Head of Opel quits over GM strategy

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The Independent Online
ONE OF General Motors' top European car executives has resigned in a fresh sign of management upheaval at Opel, the American automotive group's German subsidiary.

In a statement issued at the weekend through GM's European headquarters in Zurich, GM chairman and chief executive officer Jack Smith confirmed that Hans William Gab, 62, vice-president of GM Europe and chairman of Opel's supervisory board is leaving Opel after 18 years owing to "differing perceptions of the company's business strategy".

Mr Gab, a former member of Germany's Olympic Committee, has been described as "the conscience of Opel in GM".

The departure comes days after it emerged that Opel's new chief executive, Gary Cowger, was being recalled to Detroit after just four months in the job to help patch up labour relations in the US after this year's damaging United Autoworkers strike, which cost the firm more than $2bn in lost output.

Opel will confirm that Mr Cowger is to be replaced by Robert Hendry, now head of GM's Swedish subsidiary Saab, at a meeting of its supervisory board today.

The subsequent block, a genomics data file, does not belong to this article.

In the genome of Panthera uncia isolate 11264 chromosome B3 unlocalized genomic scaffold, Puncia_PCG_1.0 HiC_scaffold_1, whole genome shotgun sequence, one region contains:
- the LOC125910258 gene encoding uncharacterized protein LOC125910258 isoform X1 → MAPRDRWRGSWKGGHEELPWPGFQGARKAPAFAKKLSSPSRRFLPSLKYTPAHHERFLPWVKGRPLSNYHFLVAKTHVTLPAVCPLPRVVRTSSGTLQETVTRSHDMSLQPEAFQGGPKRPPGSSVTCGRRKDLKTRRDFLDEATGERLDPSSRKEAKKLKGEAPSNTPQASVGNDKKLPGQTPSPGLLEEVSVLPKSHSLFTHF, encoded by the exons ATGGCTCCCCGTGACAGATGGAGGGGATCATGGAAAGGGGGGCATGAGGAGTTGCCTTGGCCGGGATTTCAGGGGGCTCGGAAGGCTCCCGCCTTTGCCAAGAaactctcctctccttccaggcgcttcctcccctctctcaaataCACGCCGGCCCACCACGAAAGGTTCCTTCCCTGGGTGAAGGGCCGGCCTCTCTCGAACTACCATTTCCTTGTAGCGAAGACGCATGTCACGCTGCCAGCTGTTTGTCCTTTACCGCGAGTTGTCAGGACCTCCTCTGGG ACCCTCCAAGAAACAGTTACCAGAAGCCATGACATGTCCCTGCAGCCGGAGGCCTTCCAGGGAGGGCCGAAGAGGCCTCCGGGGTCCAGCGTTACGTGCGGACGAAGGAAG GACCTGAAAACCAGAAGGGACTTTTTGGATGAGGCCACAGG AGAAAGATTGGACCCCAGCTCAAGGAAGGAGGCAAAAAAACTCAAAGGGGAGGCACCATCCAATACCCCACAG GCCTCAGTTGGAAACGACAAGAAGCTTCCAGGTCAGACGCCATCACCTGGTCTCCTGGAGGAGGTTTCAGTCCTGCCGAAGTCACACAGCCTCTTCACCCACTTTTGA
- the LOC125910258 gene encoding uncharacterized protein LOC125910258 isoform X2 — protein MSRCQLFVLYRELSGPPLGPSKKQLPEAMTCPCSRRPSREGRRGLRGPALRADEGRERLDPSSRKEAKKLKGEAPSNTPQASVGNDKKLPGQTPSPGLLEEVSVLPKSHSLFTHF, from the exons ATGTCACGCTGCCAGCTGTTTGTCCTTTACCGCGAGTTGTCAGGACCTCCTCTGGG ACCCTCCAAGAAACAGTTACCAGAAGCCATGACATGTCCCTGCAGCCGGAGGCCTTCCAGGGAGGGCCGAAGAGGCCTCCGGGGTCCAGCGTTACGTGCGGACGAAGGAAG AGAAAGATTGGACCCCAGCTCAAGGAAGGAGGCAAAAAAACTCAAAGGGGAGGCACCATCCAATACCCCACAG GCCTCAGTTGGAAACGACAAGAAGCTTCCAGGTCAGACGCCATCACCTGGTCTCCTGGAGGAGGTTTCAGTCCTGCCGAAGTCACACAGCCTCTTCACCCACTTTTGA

Opel, whose plant in Russelsheim is the main research, development and design centre for GM's European operations, including Vauxhall, has struggled to regain market share after losing nearly $140m (pounds 83m) last year.

Mr Cowger's arrival in May as a replacement for David Herman, Opel's longest-serving chief executive, caused deep unhappiness in Germany. Mr Herman was transferred to Moscow to run GM's operations there after six years in the job.

The appointment of a non-German was received poorly in Germany, which is still very protective of its car industry and regards Opel as German despite decades of US ownership.

Local managers have complained that Opel's quality control has suffered in the firm's $2.7bn drive to boost sales in emerging markets.

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